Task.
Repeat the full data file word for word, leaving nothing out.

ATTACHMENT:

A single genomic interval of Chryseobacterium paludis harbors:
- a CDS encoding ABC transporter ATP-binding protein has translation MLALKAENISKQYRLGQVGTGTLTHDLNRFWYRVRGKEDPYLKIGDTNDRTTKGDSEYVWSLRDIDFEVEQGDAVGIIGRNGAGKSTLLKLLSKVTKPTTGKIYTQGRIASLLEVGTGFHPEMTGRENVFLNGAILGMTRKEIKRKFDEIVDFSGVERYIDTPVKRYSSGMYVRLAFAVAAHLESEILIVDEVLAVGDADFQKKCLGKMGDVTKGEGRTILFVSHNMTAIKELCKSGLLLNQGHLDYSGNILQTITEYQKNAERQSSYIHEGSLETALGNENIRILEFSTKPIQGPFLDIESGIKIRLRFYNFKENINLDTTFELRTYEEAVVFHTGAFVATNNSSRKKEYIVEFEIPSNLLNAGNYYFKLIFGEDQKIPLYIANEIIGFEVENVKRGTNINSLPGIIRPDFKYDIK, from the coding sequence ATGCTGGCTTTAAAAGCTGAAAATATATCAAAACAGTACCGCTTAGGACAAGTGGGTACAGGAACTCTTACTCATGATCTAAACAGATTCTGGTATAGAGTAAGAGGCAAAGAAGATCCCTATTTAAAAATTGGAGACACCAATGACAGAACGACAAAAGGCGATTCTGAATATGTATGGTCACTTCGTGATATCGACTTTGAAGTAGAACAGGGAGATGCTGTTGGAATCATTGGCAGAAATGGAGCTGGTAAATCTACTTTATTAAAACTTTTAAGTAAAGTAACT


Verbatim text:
A single genomic interval of Chryseobacterium paludis harbors:
- a CDS encoding ABC transporter ATP-binding protein has translation MLALKAENISKQYRLGQVGTGTLTHDLNRFWYRVRGKEDPYLKIGDTNDRTTKGDSEYVWSLRDIDFEVEQGDAVGIIGRNGAGKSTLLKLLSKVTKPTTGKIYTQGRIASLLEVGTGFHPEMTGRENVFLNGAILGMTRKEIKRKFDEIVDFSGVERYIDTPVKRYSSGMYVRLAFAVAAHLESEILIVDEVLAVGDADFQKKCLGKMGDVTKGEGRTILFVSHNMTAIKELCKSGLLLNQGHLDYSGNILQTITEYQKNAERQSSYIHEGSLETALGNENIRILEFSTKPIQGPFLDIESGIKIRLRFYNFKENINLDTTFELRTYEEAVVFHTGAFVATNNSSRKKEYIVEFEIPSNLLNAGNYYFKLIFGEDQKIPLYIANEIIGFEVENVKRGTNINSLPGIIRPDFKYDIK, from the coding sequence ATGCTGGCTTTAAAAGCTGAAAATATATCAAAACAGTACCGCTTAGGACAAGTGGGTACAGGAACTCTTACTCATGATCTAAACAGATTCTGGTATAGAGTAAGAGGCAAAGAAGATCCCTATTTAAAAATTGGAGACACCAATGACAGAACGACAAAAGGCGATTCTGAATATGTATGGTCACTTCGTGATATCGACTTTGAAGTAGAACAGGGAGATGCTGTTGGAATCATTGGCAGAAATGGAGCTGGTAAATCTACTTTATTAAAACTTTTAAGTAAAGTAACT